A Theory of Bureaucratization Based on Reciprocity and Collusive Behavior
AbstractThis paper addresses how an organization becomes a bureaucracy. Bureaucratization emerges from a self-enforced norm of reciprocity between agents in an organization who exchange favors and promote subgoals which differ from the objective of the firm. Such collusive behavior becomes harder and harder to prevent over time. As a result, incentive schemes lose their flexibility and bureaucratization becomes a necessary equilibrium phenomenon in the long run. The distribution of agents' private information, their preferences for the future, and the force of the social norm of reciprocity are analyzed in terms of their effects on the long-run behavior of the organization and on the speed of the bureaucratization process. Copyright 1997 by The editors of the Scandinavian Journal of Economics.
Download InfoIf you experience problems downloading a file, check if you have the proper application to view it first. In case of further problems read the IDEAS help page. Note that these files are not on the IDEAS site. Please be patient as the files may be large.
As the access to this document is restricted, you may want to look for a different version under "Related research" (further below) or search for a different version of it.
Bibliographic InfoArticle provided by Wiley Blackwell in its journal Scandinavian Journal of Economics.
Volume (Year): 99 (1997)
Issue (Month): 4 (December)
Contact details of provider:
Web page: http://onlinelibrary.wiley.com/journal/10.1111/(ISSN)1467-9442
You can help add them by filling out this form.
CitEc Project, subscribe to its RSS feed for this item.
- Axel Gautier & Dimitri Paolini, 2007.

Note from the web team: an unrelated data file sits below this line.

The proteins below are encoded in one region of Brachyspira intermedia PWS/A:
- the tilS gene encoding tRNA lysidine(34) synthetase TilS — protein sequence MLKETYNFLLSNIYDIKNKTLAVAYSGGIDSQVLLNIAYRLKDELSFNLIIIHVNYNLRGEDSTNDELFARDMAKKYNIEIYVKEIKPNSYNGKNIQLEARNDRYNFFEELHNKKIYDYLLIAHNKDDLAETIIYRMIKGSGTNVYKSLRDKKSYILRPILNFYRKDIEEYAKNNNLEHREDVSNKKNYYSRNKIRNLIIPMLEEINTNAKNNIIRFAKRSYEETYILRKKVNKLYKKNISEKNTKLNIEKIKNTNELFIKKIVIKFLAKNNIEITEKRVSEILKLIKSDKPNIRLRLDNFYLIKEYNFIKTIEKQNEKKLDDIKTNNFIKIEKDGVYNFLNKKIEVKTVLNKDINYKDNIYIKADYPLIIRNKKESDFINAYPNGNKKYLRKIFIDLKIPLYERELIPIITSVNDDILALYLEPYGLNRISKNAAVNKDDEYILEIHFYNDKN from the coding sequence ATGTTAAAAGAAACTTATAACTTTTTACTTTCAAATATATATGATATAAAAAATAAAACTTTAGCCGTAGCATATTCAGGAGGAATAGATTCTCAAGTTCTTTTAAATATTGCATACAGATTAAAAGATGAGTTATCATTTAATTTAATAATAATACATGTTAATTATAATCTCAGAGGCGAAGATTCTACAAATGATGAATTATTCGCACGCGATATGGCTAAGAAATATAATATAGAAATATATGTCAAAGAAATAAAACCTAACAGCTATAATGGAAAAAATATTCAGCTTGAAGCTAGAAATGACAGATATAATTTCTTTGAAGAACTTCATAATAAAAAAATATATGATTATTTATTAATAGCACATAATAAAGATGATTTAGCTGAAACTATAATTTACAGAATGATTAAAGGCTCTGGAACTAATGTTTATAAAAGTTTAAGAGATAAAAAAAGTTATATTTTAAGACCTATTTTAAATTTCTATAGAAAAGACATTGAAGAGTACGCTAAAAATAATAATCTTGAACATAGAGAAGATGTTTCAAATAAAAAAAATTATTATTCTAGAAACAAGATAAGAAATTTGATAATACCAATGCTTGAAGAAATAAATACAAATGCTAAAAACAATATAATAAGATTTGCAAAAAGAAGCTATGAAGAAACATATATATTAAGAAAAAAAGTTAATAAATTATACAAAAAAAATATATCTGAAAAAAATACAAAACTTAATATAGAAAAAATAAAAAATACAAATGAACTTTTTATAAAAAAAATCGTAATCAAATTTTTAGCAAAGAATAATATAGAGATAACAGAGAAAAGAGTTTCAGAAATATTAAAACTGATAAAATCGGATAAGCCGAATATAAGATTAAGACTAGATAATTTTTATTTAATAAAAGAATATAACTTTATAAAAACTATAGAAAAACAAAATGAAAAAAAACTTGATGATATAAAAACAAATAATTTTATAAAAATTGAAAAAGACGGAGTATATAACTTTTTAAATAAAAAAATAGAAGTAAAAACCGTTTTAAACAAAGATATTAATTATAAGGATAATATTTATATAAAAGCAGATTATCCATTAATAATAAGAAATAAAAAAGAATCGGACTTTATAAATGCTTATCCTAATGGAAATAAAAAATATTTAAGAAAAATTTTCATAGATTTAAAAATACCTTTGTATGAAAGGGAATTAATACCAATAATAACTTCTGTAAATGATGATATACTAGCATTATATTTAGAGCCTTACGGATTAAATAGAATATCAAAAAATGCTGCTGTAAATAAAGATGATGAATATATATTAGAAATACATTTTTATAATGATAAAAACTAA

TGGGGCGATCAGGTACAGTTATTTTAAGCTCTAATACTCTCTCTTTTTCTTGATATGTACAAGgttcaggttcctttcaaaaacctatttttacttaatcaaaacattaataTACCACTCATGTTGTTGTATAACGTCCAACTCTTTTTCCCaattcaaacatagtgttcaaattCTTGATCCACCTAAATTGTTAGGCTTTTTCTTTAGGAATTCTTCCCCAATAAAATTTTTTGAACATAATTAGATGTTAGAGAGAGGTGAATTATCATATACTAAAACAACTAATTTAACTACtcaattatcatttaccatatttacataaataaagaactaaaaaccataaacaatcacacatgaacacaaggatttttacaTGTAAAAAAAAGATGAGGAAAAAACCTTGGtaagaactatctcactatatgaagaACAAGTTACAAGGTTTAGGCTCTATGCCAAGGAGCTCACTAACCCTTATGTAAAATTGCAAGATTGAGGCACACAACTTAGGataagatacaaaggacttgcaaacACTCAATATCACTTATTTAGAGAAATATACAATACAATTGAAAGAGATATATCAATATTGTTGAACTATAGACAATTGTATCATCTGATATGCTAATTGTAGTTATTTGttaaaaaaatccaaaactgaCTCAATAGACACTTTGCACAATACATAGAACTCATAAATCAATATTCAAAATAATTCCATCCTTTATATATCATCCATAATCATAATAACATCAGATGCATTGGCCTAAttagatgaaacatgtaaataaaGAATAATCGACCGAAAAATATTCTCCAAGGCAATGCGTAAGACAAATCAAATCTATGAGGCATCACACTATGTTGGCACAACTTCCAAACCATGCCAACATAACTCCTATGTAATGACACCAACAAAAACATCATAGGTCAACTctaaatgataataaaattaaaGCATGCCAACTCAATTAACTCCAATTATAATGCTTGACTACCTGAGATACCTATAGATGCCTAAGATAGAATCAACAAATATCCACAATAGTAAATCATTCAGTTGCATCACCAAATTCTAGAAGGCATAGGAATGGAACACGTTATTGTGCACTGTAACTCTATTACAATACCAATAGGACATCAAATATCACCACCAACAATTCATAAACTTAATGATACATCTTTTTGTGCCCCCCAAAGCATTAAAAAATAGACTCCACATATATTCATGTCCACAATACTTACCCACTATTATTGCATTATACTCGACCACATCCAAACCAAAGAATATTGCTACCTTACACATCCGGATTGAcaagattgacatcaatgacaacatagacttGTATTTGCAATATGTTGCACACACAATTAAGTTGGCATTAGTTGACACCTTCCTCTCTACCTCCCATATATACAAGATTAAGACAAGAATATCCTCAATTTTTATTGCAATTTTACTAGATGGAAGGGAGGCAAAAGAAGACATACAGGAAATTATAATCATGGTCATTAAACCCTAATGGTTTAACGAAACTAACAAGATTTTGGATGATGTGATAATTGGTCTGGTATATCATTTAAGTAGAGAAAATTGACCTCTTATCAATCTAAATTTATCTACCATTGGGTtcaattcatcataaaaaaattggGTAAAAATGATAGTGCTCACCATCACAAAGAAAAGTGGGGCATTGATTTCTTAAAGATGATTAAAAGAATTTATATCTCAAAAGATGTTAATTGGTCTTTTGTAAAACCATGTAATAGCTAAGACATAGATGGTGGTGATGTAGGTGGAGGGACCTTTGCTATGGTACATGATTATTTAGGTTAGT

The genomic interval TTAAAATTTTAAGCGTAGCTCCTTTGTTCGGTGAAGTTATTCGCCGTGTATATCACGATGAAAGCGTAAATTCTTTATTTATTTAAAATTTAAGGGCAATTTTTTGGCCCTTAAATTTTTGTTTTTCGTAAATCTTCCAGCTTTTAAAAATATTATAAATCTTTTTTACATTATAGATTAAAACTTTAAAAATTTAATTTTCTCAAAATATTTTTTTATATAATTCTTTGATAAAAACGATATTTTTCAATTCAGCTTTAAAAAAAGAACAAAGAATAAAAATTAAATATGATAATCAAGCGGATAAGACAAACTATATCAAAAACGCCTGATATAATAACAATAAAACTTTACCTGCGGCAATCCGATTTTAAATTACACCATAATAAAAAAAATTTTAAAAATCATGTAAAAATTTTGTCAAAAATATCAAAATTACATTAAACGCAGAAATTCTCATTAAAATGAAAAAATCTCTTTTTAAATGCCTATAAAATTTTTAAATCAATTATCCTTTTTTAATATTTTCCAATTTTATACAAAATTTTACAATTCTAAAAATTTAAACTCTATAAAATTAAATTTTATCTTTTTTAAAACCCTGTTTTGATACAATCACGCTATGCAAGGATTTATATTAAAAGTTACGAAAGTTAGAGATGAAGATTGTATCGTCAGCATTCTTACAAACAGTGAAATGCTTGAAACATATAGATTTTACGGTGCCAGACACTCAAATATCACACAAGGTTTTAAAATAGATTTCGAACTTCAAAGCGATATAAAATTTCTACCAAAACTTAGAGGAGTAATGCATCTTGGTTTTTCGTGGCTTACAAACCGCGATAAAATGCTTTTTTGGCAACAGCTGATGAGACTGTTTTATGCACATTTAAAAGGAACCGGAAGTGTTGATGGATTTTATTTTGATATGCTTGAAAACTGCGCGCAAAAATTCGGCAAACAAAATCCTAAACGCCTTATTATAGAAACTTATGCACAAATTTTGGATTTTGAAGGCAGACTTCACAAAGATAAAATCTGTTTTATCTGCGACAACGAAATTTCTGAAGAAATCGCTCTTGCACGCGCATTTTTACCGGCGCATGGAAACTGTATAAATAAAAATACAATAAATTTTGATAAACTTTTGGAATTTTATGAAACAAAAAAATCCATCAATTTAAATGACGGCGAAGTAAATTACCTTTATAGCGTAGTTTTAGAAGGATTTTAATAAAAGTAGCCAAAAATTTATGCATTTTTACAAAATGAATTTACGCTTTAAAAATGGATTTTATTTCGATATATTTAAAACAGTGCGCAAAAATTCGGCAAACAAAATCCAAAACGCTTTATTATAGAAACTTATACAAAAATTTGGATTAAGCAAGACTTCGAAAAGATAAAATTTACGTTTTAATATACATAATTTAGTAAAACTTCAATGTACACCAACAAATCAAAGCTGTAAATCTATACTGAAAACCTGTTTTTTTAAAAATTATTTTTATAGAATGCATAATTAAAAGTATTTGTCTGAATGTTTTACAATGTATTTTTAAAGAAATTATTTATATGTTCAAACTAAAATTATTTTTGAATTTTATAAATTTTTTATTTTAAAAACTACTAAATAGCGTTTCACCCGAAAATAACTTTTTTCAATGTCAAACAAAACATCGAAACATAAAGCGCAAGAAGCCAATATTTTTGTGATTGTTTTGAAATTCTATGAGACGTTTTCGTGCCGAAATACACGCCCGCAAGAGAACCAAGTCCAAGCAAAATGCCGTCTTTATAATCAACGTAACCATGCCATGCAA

"Delegation and Information Revelation,"
Journal of Institutional and Theoretical Economics (JITE),
Mohr Siebeck, Tübingen, vol. 163(4), pages 574-597, December.
- Axel Gautier & Dimitri Paolini, 2000. "Delegation and Information Revelation," Econometric Society World Congress 2000 Contributed Papers 1292, Econometric Society.
- Gautier, Axel & Paolini, Dimitri, 2000. "Delegation and information revelation," Discussion Papers (IRES - Institut de Recherches Economiques et Sociales) 2000015, Université catholique de Louvain, Institut de Recherches Economiques et Sociales (IRES).
- Axel Gautier & Dimitri Paolini, 2002. "Delegation and Information Revelation," Bonn Econ Discussion Papers bgse18_2002, University of Bonn, Germany.
- Falk, Armin & Gächter, Simon, 2001. "Reputation and Reciprocity: Consequences for Labour Relations," CEPR Discussion Papers 3018, C.E.P.R. Discussion Papers.
- POITEVIN, Michel, 2000. "Innis Lecture: Can the Theory of Incentives Explain Decentralization?," Cahiers de recherche 2000-13, Universite de Montreal, Departement de sciences economiques.
- Simon Gaechter & Armin Falk, 2001. "Reputation or Reciprocity? An Experimental Investigation," CESifo Working Paper Series 496, CESifo Group Munich.
- Brunk, Gregory G. & Hunter, Kennith G., 2008. "An ecological perspective on interest groups and economic stagnation," The Journal of Socio-Economics, Elsevier, vol. 37(1), pages 194-212, February.
For technical questions regarding this item, or to correct its authors, title, abstract, bibliographic or download information, contact: (Wiley-Blackwell Digital Licensing) or (Christopher F. Baum).
If you have authored this item and are not yet registered with RePEc, we encourage you to do it here. This allows to link your profile to this item. It also allows you to accept potential citations to this item that we are uncertain about.
If references are entirely missing, you can add them using this form.
If the full references list an item that is present in RePEc, but the system did not link to it, you can help with this form.
If you know of missing items citing this one, you can help us creating those links by adding the relevant references in the same way as above, for each refering item. If you are a registered author of this item, you may also want to check the "citations" tab in your profile, as there may be some citations waiting for confirmation.
Please note that corrections may take a couple of weeks to filter through the various RePEc services.